Russian Romanticism owes much to Romantics of central Europe for its existence. It grew out of a response to not so much as to Enlightenment or Industrialization as to the nationalistic tone of European states in their music and politics. Glinka (1804-57), the foremost bearer of the Romantic beacon in Russia who is also known as “The father of conscious nationalism in music” began his compositions in reaction against Italianism which had plagued the Russian court. Glinka was able to function with his nationalistic compositions thanks to the fresh memories of Napoleonic invasion of the motherland in the Russian popular imagination .The Russian Romantic Period which identifies Glinka’s A life for the Tsar as its first major composition finds its last in Stravinsky’s Rite of the Spring . Again, like Glinka, Stravinsky’s efforts were greatly focused on removing elements of another European nation : Germany. Stravinsky’s “Rite of the Spring” a piece considered to be the last major work of Russian Romanticism was composed in 1913, a year before World War I where Russia would be pitted against Germany. Unsurprisingly, Stravinsky’s new school found instant acceptance in Paris which was a part of the Triple Entente.

Ironically, the same nationalism which gained from and contributed to the growth of Romanticism, in Europe would eventually fester into a disease , greatly contributing to the World War and eventually bringing to a realistic end an age that was a romantic.

As seen above, the Romantic Period contributed to the history of mankind some amazing works of art. With regard to music, it marked a new defining point for the musical traditions of many countries. Romanticism carried within itself sets of contradictions which amplified during the course of time and got subsumed within the World War. Like many other movements, Romanticism was a product of the social political and economic factors of the time and this musical expression of the superstructure, changed with the changing material realities, a process not only necessary but also inevitable.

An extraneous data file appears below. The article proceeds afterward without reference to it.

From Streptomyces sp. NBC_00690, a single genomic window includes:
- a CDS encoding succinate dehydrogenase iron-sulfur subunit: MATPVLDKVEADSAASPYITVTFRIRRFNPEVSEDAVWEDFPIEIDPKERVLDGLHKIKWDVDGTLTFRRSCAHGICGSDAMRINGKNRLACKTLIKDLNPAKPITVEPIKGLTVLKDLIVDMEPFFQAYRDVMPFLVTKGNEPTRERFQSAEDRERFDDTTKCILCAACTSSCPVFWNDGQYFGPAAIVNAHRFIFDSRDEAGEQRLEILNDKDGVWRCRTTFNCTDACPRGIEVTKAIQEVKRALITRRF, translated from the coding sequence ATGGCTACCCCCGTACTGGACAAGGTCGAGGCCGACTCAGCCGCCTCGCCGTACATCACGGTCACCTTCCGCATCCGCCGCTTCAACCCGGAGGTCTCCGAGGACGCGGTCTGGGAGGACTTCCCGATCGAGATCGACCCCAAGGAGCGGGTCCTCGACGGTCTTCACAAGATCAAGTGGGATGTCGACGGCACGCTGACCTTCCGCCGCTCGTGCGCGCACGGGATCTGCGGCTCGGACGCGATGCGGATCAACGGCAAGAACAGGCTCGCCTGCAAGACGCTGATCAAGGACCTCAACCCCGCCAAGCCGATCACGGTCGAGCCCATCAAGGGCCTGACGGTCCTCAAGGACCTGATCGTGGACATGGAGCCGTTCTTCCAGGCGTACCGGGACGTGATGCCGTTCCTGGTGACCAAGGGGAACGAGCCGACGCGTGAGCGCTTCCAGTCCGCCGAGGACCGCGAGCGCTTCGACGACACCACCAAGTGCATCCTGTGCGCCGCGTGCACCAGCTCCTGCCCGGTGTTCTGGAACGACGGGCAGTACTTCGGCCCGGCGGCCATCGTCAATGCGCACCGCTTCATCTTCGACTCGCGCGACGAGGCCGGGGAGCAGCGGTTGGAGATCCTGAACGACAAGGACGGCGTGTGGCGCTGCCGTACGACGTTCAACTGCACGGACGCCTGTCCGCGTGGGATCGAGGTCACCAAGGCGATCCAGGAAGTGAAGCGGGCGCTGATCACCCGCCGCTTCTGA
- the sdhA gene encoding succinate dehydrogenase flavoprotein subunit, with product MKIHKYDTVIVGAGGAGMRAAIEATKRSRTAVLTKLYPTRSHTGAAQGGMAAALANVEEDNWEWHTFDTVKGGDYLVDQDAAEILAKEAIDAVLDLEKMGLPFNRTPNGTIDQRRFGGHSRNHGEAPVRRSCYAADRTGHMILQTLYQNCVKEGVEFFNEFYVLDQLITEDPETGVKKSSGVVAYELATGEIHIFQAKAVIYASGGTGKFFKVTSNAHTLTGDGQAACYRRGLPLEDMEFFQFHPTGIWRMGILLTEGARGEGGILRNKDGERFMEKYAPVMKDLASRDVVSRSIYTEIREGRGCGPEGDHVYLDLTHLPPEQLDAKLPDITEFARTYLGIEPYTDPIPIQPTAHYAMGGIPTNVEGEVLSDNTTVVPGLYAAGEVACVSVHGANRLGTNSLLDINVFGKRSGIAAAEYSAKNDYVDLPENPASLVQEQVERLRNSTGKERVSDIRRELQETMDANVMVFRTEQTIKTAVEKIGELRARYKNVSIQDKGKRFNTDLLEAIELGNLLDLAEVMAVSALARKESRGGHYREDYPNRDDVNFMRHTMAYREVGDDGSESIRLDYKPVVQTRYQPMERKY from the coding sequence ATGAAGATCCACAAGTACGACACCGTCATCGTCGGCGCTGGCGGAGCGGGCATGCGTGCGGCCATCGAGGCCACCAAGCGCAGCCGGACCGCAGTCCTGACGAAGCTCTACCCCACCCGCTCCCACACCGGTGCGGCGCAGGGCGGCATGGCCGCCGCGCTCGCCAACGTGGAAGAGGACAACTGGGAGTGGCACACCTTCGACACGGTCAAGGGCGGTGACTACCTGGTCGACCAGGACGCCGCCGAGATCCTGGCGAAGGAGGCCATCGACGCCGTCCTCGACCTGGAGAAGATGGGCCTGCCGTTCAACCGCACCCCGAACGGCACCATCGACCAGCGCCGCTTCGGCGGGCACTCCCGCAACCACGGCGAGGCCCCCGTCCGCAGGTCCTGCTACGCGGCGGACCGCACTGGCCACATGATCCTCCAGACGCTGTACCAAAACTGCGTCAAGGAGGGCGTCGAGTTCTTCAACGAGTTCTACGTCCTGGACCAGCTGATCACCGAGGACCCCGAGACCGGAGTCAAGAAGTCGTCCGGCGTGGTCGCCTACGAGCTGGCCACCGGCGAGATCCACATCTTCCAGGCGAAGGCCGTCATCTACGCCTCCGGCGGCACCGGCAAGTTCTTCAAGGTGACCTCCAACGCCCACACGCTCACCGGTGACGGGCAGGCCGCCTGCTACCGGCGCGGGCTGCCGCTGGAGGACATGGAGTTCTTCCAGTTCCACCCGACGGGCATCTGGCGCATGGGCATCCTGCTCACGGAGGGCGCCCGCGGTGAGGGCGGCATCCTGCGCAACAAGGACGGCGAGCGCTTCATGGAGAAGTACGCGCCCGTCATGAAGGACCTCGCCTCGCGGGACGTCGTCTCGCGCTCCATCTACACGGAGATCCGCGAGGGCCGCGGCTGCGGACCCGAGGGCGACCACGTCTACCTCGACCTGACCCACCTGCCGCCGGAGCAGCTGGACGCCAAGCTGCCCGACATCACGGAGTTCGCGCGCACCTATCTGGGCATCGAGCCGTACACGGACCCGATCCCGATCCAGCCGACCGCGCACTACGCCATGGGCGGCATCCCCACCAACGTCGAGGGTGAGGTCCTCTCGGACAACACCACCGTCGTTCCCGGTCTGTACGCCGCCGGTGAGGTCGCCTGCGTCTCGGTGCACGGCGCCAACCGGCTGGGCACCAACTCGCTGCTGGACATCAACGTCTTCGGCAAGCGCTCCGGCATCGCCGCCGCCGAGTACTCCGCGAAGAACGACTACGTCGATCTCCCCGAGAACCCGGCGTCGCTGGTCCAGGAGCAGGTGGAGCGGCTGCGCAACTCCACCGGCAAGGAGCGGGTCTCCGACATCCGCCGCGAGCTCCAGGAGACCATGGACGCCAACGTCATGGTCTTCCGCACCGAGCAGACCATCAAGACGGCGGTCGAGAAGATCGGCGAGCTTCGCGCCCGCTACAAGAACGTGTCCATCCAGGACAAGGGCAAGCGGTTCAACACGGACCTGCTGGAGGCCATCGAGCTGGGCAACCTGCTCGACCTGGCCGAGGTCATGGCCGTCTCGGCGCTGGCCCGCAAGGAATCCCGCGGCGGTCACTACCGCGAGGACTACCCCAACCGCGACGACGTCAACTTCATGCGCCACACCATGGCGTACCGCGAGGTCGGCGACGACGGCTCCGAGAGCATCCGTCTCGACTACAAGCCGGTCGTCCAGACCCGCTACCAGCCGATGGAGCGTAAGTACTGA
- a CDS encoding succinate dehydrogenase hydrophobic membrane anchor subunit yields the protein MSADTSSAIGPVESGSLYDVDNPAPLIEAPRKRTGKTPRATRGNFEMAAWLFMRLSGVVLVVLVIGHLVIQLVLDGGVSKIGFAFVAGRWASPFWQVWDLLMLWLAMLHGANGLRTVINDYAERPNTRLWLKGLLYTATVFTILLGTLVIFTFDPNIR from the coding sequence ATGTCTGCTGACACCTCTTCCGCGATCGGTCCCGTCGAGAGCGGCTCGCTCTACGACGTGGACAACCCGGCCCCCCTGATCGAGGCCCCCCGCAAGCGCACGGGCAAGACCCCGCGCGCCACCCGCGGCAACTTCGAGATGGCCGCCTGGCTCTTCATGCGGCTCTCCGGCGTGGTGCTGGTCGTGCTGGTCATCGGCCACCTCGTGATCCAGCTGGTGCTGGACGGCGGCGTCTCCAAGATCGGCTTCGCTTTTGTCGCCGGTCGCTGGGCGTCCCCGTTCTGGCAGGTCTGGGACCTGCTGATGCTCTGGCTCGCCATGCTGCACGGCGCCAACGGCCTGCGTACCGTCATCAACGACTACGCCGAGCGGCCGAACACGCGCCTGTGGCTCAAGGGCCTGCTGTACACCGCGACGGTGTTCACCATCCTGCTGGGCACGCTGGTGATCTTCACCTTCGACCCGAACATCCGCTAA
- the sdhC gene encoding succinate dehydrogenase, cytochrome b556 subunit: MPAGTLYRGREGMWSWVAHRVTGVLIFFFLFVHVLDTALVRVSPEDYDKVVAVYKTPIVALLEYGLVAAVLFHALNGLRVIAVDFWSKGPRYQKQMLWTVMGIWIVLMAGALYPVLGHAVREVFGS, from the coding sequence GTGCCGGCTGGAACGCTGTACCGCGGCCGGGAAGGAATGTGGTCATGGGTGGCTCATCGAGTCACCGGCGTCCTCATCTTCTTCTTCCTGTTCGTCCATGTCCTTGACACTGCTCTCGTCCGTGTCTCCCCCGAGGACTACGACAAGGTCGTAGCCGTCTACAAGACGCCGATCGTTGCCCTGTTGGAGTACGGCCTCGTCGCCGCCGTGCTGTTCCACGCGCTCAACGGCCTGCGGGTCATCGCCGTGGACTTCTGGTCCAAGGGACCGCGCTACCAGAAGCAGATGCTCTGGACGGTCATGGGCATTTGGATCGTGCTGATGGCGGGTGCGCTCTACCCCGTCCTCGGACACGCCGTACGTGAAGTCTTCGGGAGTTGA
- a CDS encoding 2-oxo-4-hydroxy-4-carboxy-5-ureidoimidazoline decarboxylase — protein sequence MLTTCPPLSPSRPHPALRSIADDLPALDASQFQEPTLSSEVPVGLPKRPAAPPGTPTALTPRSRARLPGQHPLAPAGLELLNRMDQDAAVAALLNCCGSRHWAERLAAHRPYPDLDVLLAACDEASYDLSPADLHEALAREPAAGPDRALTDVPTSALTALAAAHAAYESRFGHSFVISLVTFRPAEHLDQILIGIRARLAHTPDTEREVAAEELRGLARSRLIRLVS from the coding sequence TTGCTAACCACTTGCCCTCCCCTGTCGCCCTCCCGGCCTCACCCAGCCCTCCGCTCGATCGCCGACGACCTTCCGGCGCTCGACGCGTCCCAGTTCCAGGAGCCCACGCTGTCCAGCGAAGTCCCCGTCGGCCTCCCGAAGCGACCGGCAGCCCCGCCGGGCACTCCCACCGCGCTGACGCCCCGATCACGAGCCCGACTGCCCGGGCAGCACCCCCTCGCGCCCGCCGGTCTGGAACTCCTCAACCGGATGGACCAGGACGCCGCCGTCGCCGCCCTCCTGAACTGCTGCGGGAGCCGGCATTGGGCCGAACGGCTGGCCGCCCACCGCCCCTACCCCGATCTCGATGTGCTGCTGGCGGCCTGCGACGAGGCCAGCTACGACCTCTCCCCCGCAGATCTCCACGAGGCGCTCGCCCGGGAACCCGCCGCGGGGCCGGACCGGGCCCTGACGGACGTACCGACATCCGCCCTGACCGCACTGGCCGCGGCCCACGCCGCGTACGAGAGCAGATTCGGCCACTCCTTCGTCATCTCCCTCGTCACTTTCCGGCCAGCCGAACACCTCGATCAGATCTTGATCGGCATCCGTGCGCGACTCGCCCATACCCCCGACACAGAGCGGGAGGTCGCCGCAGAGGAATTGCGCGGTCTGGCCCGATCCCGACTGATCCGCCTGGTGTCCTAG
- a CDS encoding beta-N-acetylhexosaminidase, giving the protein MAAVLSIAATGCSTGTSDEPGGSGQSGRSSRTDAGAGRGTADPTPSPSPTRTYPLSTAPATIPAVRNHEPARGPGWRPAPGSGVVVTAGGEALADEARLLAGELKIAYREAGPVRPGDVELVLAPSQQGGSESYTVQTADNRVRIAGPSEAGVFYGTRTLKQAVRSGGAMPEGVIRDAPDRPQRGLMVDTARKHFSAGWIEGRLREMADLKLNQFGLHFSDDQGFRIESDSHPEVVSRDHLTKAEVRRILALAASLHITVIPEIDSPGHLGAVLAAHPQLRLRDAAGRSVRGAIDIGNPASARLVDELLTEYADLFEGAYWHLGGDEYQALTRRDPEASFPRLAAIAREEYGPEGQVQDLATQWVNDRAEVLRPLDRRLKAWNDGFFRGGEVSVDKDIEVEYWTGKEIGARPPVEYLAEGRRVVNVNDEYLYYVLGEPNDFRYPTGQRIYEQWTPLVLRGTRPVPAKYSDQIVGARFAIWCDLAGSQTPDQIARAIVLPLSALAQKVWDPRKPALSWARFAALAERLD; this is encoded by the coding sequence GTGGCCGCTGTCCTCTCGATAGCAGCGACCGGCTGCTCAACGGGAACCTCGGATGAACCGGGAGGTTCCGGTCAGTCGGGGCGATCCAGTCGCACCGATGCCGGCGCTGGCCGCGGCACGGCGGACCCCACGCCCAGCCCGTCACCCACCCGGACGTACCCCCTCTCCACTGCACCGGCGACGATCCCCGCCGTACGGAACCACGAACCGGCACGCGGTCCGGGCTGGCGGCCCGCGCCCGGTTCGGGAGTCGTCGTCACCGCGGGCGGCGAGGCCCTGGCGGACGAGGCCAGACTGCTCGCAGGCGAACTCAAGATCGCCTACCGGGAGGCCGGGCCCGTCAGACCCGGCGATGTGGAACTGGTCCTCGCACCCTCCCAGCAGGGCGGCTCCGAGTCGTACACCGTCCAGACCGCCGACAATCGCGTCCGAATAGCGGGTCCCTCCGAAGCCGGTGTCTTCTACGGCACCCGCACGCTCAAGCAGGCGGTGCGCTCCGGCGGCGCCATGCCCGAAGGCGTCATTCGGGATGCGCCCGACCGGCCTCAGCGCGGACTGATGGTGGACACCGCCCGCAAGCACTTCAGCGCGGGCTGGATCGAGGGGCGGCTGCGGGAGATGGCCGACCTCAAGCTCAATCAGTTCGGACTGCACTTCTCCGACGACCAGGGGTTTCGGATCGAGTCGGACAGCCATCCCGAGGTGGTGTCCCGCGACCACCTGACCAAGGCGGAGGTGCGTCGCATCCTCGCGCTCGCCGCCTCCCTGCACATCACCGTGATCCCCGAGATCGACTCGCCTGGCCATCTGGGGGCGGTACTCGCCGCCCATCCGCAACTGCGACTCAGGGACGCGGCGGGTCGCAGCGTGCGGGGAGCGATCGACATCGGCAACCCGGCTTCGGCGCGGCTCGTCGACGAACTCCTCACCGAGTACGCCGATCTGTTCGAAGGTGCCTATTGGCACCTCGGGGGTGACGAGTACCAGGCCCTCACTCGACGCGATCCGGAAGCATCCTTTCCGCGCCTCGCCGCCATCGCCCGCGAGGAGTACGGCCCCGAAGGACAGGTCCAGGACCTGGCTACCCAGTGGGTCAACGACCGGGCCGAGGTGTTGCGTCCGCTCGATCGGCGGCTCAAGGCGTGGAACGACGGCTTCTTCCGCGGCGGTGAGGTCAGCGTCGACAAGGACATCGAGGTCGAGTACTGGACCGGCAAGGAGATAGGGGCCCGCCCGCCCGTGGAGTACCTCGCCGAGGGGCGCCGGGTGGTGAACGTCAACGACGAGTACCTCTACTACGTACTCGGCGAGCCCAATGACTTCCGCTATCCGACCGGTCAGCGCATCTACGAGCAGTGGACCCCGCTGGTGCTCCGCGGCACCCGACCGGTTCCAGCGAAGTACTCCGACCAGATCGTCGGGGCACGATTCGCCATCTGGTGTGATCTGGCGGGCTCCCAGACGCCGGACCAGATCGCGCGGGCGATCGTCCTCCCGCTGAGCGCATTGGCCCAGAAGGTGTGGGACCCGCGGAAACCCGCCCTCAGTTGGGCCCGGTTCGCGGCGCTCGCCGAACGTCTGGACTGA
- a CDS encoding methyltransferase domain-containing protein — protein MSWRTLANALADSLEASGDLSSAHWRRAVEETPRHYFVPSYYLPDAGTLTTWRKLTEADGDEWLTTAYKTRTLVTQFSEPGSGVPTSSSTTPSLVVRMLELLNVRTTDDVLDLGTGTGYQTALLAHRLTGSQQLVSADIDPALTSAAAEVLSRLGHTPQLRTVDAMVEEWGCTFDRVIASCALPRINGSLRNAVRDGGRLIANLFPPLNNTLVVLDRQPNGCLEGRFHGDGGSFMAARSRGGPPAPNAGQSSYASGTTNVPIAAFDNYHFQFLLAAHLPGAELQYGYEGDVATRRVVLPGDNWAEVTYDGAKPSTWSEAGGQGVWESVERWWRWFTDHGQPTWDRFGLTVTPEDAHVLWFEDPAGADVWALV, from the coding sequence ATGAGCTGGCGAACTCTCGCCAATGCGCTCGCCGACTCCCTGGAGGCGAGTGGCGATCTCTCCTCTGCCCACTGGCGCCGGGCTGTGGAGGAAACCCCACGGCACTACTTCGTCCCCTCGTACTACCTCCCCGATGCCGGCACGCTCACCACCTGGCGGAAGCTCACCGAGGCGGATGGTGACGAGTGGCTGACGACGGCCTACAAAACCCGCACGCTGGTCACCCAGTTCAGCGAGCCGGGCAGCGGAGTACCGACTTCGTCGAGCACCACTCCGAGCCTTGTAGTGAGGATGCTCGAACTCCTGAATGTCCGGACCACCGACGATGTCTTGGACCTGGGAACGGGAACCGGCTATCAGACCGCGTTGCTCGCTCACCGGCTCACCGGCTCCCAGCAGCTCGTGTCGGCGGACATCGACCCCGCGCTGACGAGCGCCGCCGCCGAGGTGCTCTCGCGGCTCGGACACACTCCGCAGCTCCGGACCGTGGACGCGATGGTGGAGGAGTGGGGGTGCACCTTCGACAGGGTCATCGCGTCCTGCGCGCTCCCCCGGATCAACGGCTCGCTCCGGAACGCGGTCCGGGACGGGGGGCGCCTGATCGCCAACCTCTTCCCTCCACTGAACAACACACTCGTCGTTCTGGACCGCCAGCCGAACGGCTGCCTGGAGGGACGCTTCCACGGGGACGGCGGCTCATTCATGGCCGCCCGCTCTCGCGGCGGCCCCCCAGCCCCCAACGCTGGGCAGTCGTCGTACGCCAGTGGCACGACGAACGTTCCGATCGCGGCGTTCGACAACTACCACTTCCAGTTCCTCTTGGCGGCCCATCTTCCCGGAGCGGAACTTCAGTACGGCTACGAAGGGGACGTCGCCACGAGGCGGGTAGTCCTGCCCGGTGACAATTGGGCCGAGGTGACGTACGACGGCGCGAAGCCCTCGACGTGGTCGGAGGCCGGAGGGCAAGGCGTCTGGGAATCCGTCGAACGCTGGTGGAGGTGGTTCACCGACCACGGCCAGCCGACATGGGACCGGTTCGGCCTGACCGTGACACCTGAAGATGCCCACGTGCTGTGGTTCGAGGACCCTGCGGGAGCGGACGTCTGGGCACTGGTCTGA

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Works Cited and Referred


Lloyd,Norman – The Golden Encyclopedia Of Music
Brockway and Weinstock – Men of Music,
Scholes, Percy – The Oxford junior Companion to Music
Toddc R .Larry – Nineteenth Century Piano Music
Witchwell – The Evolution of Birdsong
Gashtrag – The Song of Birds
Shelly, Mary – Frankenstein
Rousseau, Jean Jacque – Emile, or On Education
Nietzsche, Friederich – The Birth of Tragedy.
rMcKay,Cory – Chopin and Poland
Szabolesi.B – The Decline of Romanticism : End of the Century,Turn of the Century
Wordsworth, William – Preface to Lyrical ballads
Wordsworth, William – And did Those Feet in Ancient Time
Byron, Lord – Childe Harold’s Pilgrimage

Glinka- ” A life for the Tsar ”
Stravinsky – Rite of the Spring
Brahms – Lullaby
Rimsky – The Flight of the Bumblebee
Paganini – The Devil’s Laugh
Chopin – Nocturne in G Minor
Schumann – “Child Falling
Berlioz – Symphonie Fantastique & La damnation de Faust